Class of 2022 Bulletin Board

 Winter Residency (January 9-14)

VDec 20

 
Sunday, Jan 9
Monday, Jan 10
Tuesday, Jan 11
Wednesday, Jan 12
Thursday, Jan 13
Friday, Jan 14
11-11:30 Eastern
(noon-12:30AT)
 
Coffee Break
Coffee Break
Coffee Break
Pitch Day
Coffee Break
Noon-1:15 Eastern
(1-2:15 AT)
Welcome & Pitch Tips
Kim
Copyright with John Degen and Sally Keefe Cohen
A Nonfiction Writer’s Guide to Documentary TV & Film with John Turner
Writer J.B. MacKinnon Q&A
NOTE: Pitch Day appointments will be booked between 9 am and 3:30 pm Eastern time. Every student will have 2 appointments. We will take into account your time zone when booking your appointments so that those in the West are not pitching before 9 am their time.
Book Sellers Q&A with Ben McNally
1:45-3:15 Eastern
(2:45-4:15AT)
Mentor Group
Note: Session start at 2 pm Eastern:  What authors need to know about the KOBO Platform
Mentor Group
Agent Q&A with Hilary McMahon, Chelene Knight + Sam Hiyate
Pitch Day
Mentor Group
3:30-4:45 Eastern
(4:30-5:45 AT)
Building a Writer’s Life with Lauren McKeon
Publisher & Editor Q&A with Bhavna Chauhan and Jen Knoch and Jim Gifford
What Writers Need to Understand about Publicity with Debby deGroot
Pitch Practice
Pitch Day
Why I Write with Madhur Anand
7-8:30 Eastern
(8-9:30AT)
Student Readings
Mentor Readings
Student Readings
Free
Social
 
Gold: Optional sessions/ Green: Mentor sessions/ Blue: Pitch day

Winter Residency: Recorded lectures

Pitch day (January 13)

Winter Residency

 

Official stuff:

Bios/Projects

FYI — 

Winter online residency
  • January 9-14, 2022.
… is scheduled for May 26, 2022 in Halifax.

Notes on Sources Essay

Complete a 1,500-word narrative “Notes on Sources” essay, explaining the research, writing, ethical and other issues and challenges related to the development of your project. 
As nonfiction writers, we sometimes reconstruct scenes and/or incorporate dialogue we didn’t personally witness. Unlike daily journalists, we don’t always attribute every fact or source of information within our text since, to do so, would slow down the narrative. And, unlike academics, we also prefer not to footnote every scrap of information within the text.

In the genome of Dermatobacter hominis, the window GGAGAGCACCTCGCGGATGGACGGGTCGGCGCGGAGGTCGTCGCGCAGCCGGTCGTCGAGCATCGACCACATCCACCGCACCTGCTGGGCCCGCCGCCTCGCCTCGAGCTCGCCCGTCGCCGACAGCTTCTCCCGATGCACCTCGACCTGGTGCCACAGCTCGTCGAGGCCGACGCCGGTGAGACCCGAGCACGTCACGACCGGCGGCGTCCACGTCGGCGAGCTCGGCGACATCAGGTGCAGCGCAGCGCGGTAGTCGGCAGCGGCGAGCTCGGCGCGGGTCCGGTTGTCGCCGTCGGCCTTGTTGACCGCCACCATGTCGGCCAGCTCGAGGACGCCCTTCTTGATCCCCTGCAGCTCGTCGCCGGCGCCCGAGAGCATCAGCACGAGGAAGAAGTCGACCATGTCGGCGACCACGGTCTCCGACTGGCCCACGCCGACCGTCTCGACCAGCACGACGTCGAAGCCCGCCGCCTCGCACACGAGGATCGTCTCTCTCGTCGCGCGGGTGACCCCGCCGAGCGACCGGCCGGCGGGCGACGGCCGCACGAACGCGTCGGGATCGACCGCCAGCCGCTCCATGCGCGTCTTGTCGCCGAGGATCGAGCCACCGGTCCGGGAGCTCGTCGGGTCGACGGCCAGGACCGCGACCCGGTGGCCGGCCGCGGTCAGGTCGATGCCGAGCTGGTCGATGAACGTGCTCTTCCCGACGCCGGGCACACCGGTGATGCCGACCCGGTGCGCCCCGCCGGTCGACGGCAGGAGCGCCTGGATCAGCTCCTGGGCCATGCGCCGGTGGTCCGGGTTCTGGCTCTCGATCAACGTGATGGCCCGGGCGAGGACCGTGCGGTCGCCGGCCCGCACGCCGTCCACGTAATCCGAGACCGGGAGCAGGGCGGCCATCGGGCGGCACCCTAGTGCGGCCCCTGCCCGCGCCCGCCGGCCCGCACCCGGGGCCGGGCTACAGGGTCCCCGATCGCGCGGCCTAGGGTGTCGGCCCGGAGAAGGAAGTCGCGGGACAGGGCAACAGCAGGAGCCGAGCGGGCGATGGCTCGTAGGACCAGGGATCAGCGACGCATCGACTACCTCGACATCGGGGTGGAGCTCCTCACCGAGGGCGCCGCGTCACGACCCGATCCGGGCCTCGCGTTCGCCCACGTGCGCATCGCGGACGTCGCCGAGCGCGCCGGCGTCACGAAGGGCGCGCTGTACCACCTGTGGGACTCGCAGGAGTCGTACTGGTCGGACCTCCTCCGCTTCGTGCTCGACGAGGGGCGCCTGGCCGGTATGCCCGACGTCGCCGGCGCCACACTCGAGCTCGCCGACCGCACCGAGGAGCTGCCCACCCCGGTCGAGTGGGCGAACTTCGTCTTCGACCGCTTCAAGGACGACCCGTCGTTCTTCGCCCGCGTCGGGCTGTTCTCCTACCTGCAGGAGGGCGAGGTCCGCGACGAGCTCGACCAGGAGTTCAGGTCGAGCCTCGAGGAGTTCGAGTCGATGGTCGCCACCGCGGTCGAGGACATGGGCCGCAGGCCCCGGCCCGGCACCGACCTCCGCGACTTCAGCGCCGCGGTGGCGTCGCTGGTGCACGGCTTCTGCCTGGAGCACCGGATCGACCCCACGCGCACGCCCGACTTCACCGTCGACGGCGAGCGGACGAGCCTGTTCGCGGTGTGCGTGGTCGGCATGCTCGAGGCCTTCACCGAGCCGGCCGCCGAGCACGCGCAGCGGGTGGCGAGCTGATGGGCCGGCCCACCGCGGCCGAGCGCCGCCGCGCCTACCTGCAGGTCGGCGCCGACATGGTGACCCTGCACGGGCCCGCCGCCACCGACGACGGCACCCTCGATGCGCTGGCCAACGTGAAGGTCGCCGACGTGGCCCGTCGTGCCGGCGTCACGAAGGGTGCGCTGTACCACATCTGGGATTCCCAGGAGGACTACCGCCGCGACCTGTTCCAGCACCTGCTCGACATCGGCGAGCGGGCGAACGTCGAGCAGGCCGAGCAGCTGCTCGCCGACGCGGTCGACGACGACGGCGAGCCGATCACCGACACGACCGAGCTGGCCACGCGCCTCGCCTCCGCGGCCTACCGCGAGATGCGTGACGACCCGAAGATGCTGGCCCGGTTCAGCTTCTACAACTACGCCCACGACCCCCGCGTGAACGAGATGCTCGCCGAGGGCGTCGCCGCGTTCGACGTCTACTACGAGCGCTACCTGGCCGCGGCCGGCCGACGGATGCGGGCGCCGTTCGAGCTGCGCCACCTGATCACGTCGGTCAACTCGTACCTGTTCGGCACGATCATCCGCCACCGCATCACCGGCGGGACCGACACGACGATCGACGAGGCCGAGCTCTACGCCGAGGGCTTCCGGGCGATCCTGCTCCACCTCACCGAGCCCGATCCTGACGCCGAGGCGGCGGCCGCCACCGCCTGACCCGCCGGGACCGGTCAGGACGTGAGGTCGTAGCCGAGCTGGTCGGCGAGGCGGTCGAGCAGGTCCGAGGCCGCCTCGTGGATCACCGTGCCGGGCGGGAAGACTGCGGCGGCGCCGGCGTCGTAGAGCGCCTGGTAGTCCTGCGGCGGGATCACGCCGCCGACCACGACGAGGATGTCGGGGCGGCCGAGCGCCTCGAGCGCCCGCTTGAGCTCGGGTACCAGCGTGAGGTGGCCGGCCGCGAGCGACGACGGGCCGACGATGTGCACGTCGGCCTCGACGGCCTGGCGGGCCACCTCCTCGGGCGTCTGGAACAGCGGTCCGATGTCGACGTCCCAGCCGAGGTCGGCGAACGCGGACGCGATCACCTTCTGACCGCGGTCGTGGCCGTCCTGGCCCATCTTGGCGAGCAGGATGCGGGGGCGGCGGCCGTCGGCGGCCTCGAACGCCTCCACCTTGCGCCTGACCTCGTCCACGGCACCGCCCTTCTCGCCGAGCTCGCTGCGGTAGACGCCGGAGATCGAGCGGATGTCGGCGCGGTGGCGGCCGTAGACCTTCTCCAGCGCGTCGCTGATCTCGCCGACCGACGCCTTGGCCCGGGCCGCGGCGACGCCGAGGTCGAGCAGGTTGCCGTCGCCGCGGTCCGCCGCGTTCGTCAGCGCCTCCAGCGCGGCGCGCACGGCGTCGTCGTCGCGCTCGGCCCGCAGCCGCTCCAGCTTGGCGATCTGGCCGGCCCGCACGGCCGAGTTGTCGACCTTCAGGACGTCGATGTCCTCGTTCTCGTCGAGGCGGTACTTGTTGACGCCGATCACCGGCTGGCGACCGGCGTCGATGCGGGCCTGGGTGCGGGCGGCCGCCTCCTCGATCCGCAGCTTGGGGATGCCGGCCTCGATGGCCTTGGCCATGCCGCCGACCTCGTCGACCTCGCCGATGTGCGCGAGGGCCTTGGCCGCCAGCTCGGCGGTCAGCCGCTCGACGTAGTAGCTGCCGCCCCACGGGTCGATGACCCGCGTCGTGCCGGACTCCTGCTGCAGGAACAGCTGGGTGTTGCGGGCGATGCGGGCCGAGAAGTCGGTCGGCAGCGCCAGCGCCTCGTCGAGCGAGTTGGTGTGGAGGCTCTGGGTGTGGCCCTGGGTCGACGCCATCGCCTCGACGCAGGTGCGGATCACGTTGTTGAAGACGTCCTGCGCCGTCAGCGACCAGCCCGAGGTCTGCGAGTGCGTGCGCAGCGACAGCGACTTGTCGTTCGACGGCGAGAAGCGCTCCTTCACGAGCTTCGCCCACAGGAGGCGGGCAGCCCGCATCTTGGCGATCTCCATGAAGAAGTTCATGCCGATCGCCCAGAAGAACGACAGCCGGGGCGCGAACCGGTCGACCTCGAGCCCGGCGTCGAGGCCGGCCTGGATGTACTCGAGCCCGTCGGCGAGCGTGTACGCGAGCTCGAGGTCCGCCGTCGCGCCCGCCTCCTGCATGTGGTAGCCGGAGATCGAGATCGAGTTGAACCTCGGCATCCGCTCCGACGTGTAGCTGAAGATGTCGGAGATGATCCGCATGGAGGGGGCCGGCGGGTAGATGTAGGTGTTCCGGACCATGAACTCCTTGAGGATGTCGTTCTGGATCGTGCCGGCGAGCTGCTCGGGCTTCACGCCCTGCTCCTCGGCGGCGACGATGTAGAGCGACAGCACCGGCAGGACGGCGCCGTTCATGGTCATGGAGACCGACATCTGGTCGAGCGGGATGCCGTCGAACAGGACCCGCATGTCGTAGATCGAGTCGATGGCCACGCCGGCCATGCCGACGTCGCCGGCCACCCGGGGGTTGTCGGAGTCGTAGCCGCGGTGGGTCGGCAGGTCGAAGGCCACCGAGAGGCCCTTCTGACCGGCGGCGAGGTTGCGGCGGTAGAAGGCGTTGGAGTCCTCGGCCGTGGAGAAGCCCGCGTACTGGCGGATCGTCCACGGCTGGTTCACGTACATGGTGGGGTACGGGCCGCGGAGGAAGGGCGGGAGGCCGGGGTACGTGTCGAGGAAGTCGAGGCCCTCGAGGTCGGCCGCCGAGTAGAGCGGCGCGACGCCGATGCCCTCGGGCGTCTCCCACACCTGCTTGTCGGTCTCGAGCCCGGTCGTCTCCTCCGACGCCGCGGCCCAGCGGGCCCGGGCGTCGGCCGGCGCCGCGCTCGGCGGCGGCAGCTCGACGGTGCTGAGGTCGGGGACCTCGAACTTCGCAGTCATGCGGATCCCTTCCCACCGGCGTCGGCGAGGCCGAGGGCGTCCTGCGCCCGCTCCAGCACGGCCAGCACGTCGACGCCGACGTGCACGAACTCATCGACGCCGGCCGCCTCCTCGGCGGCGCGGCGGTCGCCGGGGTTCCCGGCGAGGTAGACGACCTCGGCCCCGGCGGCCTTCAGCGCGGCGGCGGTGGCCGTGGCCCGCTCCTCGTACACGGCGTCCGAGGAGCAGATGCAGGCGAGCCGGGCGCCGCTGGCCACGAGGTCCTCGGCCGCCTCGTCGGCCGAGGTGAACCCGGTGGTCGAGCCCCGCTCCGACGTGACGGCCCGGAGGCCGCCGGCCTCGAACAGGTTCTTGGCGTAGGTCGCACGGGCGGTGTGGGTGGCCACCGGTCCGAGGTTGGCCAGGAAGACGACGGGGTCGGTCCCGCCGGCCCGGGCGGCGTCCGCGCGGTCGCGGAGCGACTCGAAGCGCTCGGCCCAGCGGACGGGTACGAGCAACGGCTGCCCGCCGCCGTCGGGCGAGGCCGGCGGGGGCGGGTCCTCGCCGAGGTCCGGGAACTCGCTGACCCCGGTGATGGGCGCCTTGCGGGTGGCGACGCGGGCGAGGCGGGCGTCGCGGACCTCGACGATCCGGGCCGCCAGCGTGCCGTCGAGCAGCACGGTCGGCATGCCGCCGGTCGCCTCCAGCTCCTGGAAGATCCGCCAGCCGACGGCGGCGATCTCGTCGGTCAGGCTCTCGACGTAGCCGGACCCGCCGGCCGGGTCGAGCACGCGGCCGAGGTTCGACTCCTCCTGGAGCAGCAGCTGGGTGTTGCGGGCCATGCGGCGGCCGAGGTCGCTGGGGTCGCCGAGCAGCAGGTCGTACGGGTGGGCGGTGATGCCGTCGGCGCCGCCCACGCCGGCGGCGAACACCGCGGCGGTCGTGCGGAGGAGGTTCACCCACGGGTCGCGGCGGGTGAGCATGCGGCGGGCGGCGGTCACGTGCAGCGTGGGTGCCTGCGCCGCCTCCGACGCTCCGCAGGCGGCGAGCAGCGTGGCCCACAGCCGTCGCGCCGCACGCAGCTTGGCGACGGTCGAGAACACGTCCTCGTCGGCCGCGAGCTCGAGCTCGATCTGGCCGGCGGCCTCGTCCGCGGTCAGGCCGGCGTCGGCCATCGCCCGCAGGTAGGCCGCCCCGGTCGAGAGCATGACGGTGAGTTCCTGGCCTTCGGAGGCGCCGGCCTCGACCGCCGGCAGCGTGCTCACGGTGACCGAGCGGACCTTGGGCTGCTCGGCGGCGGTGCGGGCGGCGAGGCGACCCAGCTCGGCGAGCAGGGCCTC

So how can readers decide whether to trust that the information we have presented as nonfiction is as accurate as we can make it? Many nonfiction writers use a “Notes on Sources” essay at the end of their book to explain how they’ve handled their research and attribution. Was that scene reconstructed from participants’ journals or contemporary news accounts? In cases where recollections of events differ, how did the writer decide which view was more credible? Are you basing dialogue on available transcripts, a report in the newspaper, interviews with the participants, or your own recollections? Is material in quotation marks reproduced verbatim from interviews, court records or other documentation?
A Notes on Sources essay is usually placed before specific endnotes (if used) that document, in detail, the sources used within the manuscript. The essay allows you to focus on the narrative flow in your storytelling while still providing readers with insights into how and why you did what you did, with transparency about your sources of information and the choices you made.
 What we’re looking for in this assignment is that overview — 1,500 words explaining your effort to tell the truth as best you can. Your manuscript isn’t complete, of course, so work with what you’ve done. You’ll likely incorporate some or all of this assignment into the Sources/Endnotes section of your book. 
 (Sample Essays)